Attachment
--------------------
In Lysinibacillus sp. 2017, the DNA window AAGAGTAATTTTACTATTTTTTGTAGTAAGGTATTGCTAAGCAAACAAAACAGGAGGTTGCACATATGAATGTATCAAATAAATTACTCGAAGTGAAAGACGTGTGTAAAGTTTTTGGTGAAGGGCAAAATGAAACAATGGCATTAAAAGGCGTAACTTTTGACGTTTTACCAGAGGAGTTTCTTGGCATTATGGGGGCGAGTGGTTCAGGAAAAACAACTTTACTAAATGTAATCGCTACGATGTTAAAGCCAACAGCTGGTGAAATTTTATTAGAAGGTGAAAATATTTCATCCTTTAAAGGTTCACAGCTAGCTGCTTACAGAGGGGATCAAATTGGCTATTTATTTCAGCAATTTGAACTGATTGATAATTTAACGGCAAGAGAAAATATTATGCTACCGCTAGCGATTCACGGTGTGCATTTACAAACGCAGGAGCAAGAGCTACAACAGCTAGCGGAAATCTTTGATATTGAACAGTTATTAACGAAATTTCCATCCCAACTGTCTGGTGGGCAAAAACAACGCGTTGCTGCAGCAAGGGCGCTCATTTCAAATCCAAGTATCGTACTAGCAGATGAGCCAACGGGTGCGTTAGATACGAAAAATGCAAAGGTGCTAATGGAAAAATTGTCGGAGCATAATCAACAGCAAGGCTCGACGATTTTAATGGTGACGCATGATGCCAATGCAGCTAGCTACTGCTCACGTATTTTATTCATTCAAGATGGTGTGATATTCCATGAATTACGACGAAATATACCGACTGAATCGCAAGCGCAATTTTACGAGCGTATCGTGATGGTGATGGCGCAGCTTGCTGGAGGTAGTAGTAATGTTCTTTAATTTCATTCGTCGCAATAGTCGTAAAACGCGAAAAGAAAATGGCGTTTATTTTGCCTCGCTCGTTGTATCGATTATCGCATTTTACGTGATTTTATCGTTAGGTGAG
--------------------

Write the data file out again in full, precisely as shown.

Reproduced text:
In Lysinibacillus sp. 2017, the DNA window AAGAGTAATTTTACTATTTTTTGTAGTAAGGTATTGCTAAGCAAACAAAACAGGAGGTTGCACATATGAATGTATCAAATAAATTACTCGAAGTGAAAGACGTGTGTAAAGTTTTTGGTGAAGGGCAAAATGAAACAATGGCATTAAAAGGCGTAACTTTTGACGTTTTACCAGAGGAGTTTCTTGGCATTATGGGGGCGAGTGGTTCAGGAAAAACAACTTTACTAAATGTAATCGCTACGATGTTAAAGCCAACAGCTGGTGAAATTTTATTAGAAGGTGAAAATATTTCATCCTTTAAAGGTTCACAGCTAGCTGCTTACAGAGGGGATCAAATTGGCTATTTATTTCAGCAATTTGAACTGATTGATAATTTAACGGCAAGAGAAAATATTATGCTACCGCTAGCGATTCACGGTGTGCATTTACAAACGCAGGAGCAAGAGCTACAACAGCTAGCGGAAATCTTTGATATTGAACAGTTATTAACGAAATTTCCATCCCAACTGTCTGGTGGGCAAAAACAACGCGTTGCTGCAGCAAGGGCGCTCATTTCAAATCCAAGTATCGTACTAGCAGATGAGCCAACGGGTGCGTTAGATACGAAAAATGCAAAGGTGCTAATGGAAAAATTGTCGGAGCATAATCAACAGCAAGGCTCGACGATTTTAATGGTGACGCATGATGCCAATGCAGCTAGCTACTGCTCACGTATTTTATTCATTCAAGATGGTGTGATATTCCATGAATTACGACGAAATATACCGACTGAATCGCAAGCGCAATTTTACGAGCGTATCGTGATGGTGATGGCGCAGCTTGCTGGAGGTAGTAGTAATGTTCTTTAATTTCATTCGTCGCAATAGTCGTAAAACGCGAAAAGAAAATGGCGTTTATTTTGCCTCGCTCGTTGTATCGATTATCGCATTTTACGTGATTTTATCGTTAGGTGAG